A Safe Place
by Thomas Vaughn
The boy studies my cottage from the edge of the woods. I watch him through the kitchen window. I would estimate his age at around eight or nine, though it is hard to tell when they are malnourished. His coat and pants hang in tatters. It is no mystery why they end up here. I have placed no charms in woods. The birds have not been trained to erase trails of breadcrumbs. Despite what people say, the answer is quite simple.
They have nowhere else to go.
Behind them factories bristle with machines that chop off tiny hands like chicken wings in a butcher shop. Their knees bleed when they are forced to kneel on blocks of wood by reproving parents. They smell the stench of decay coming from the sewers of the Church’s orphanage, the bodies of those who have come before packed like offal in these wretched catacombs. Inside their dwellings they are viewed with contempt, just another mouth to feed. Perverts grasp at them from the gutters with greasy fingers. But most of all, it is the hunger. I keep the fire burning day and night. The smell of food is irresistible.
This one is cautious—a smart boy. The smart ones are always cautious. He has penetrating brown eyes that might flicker with curiosity under better circumstances. But now they are simply inscrutable. He has learned his lessons well. Those eyes study the smoke that trickles from my chimney, some remote calculation working its way through his mind. The lad has not had much reason to trust the world until now. I almost wonder if he is going turn around and wander back into the forest, but then he steps into the clearing, picking his way past the animal pens toward my front door.
It was foolish of me to think he might turn back. They never do that. I am his last hope.
I swing the door open before he has a chance to knock.
“Well now, what’s a fine young lad like yourself doing at an old woman’s door so deep in the woods? You must be lost.”
I smile, my lips cracking like egg shells from the effort.
He mutters something inaudible. I think it is an apology. He sees the fire burning in the corner and the toys scattered on the floor. His lips quiver. A great longing churns behind those eyes.
“I’ve run away from home and I’m hungry,” he manages in a broken voice.
I step aside, allowing him passage. “Oh well! Why don’t you come in? Let a lonely old woman fill your stomach. I’ve always wanted a little boy to keep me company.”
It’s the smell of the stew on the kettle and the cakes in the oven. There is even a small straw mattress in one corner. My cottage promises comforts he has only known in dreams. I watch hunger overwhelm his trepidation as he takes the first step over the threshold. He will not turn back. The thing is preordained to be this way.
“Come and sit,” I coax, ladling a large helping of stew into a wooden bowl at the table. His eyes well with tears of gratitude and I admonish him. “Don’t cry little one. Just eat.”
He dives into the stew while I busy myself in the kitchen. My feet are heavy with the weight of it—this thing I must do. For a moment I wonder if it can be different this time, but I know this is just an empty wish. There are so many of them. I keep up a mindless prattle to put the boy at ease while he devours the food like a starved animal. Carefully the implements of my calling are place on the wooden block before me. The dull glint of the meat saw, tenderizer and deboning knife stare back at me with insect indifference.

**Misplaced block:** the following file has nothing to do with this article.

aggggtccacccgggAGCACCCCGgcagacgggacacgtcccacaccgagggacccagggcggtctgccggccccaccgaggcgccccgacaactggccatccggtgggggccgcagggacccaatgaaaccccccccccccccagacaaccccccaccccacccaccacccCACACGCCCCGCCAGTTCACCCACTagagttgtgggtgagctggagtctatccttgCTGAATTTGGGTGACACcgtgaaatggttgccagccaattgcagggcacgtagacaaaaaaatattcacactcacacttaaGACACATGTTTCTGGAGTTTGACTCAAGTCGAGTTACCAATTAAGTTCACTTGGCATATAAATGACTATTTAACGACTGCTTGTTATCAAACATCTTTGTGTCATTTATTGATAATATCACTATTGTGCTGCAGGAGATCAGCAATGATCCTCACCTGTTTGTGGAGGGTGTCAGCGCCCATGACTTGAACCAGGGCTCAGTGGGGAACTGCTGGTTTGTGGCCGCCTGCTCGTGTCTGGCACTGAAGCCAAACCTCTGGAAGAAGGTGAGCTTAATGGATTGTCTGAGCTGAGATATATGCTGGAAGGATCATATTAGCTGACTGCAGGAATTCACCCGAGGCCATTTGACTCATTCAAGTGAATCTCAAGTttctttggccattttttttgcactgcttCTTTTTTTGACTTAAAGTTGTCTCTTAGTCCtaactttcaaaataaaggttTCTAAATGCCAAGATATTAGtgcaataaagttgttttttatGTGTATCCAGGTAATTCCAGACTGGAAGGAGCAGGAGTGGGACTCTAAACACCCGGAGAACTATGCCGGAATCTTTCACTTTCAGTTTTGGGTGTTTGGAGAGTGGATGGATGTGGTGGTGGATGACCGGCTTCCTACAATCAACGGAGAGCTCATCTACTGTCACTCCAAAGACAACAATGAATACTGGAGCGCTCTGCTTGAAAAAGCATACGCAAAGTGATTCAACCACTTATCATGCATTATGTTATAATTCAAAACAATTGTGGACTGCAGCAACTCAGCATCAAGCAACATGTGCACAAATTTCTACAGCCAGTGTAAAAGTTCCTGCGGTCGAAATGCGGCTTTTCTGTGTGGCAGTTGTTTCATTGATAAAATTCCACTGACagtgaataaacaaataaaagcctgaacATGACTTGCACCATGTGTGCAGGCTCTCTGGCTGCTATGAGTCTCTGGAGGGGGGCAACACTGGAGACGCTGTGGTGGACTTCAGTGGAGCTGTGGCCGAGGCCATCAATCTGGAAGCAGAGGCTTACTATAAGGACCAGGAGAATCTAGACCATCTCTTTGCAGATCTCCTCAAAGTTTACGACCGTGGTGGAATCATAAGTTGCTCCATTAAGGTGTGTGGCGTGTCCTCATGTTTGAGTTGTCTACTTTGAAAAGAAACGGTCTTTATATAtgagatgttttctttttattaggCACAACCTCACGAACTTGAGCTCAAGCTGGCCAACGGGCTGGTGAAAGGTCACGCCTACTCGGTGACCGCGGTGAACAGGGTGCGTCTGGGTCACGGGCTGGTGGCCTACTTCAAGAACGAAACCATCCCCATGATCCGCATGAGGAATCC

He finishes the bowl, then reaches to stroke the head of the large orange cat that has come to snuggle his shins. It is clear he has reached the peak of his contentment on this earth. That is the precise moment that I bring the skull hammer down, striking him behind the left ear. It does not take much force when the blow is precise, and I am something of an expert in these matters. He drops to the floor, his limbs jerking spasmodically. I hit him a second time to make sure. When his body stills, the cat nudges his head. The boy’s face flops into view and I see that the eyes are lifeless. No longer will they behold the ongoing benediction of the seasons.
I return to the wooden block to prepare for the task at hand. It occurs to me to cry, but that will not happen. Old women seldom cry. We have seen too much of the world. Or perhaps we have simply used our allotment of tears. What good will a few more drops do in such an ocean of pain? All I can do is prepare the way.
My stomach growls. Soon I will feast. I smooth the ruined skin of my abdomen to calm the tumult therein, comforted by the knowledge that another one has finally found a safe place.
Thomas Vaughn is a speculative fiction writer whose work encompasses literary horror and dark magical realism. He is a byproduct of the debris field of rural Madison County Arkansas, a place he calls the archive of pain. When he is not writing fiction he is a college professor whose research focuses on apocalyptic rhetoric and doomsday cults.
The website is a little clunky at the moment, but will undergo an overall in January.
Pieces Inspired by this Image
'Children of the Wasteland'
'At the Gate'